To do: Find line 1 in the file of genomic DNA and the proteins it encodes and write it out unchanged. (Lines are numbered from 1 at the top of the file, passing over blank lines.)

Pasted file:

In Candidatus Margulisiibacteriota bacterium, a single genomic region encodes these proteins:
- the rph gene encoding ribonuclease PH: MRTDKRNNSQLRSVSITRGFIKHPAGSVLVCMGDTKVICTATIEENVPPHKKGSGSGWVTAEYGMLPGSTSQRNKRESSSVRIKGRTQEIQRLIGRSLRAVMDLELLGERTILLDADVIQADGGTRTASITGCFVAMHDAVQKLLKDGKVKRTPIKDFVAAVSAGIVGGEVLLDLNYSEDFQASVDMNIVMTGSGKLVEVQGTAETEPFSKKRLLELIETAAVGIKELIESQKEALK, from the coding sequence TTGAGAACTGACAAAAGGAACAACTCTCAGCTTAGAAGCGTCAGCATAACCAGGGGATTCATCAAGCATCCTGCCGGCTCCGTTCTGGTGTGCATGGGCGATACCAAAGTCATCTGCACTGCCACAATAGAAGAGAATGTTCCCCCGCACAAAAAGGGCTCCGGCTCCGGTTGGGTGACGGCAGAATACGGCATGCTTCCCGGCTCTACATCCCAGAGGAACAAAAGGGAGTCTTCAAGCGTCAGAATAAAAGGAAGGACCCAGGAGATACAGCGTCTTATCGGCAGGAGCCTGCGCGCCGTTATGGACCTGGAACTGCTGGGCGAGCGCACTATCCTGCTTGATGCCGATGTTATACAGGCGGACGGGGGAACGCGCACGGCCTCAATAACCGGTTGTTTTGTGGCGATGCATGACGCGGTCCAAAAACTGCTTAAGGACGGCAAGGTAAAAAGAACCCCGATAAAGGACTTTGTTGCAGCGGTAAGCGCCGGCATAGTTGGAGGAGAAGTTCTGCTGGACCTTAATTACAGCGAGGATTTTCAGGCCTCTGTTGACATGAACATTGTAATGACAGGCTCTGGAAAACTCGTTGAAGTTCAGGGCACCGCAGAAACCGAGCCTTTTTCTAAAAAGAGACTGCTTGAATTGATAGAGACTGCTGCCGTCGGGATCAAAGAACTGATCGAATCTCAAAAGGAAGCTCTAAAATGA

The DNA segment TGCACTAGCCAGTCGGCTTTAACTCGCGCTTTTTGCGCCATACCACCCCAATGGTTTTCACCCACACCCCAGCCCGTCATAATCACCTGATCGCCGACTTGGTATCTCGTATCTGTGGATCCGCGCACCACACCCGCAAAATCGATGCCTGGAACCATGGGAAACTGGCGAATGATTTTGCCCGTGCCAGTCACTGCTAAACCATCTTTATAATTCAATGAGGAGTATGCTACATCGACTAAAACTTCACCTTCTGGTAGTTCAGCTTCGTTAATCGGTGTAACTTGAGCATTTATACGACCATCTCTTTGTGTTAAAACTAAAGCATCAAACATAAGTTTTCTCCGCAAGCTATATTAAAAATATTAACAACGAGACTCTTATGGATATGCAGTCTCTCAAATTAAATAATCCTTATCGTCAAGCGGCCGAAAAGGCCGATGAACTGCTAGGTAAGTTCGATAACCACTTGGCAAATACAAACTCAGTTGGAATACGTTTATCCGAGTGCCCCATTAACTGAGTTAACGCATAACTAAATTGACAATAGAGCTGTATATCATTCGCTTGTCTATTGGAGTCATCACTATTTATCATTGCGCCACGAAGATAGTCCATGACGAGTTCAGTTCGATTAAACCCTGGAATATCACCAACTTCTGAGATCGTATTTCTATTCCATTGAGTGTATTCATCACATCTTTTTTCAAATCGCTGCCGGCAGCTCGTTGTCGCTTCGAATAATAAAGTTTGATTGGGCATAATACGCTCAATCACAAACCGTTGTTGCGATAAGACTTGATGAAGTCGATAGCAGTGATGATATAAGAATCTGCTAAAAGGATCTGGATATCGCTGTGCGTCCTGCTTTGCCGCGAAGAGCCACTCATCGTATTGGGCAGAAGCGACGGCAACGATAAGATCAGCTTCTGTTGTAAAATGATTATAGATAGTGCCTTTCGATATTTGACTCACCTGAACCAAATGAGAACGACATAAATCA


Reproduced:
In Candidatus Margulisiibacteriota bacterium, a single genomic region encodes these proteins: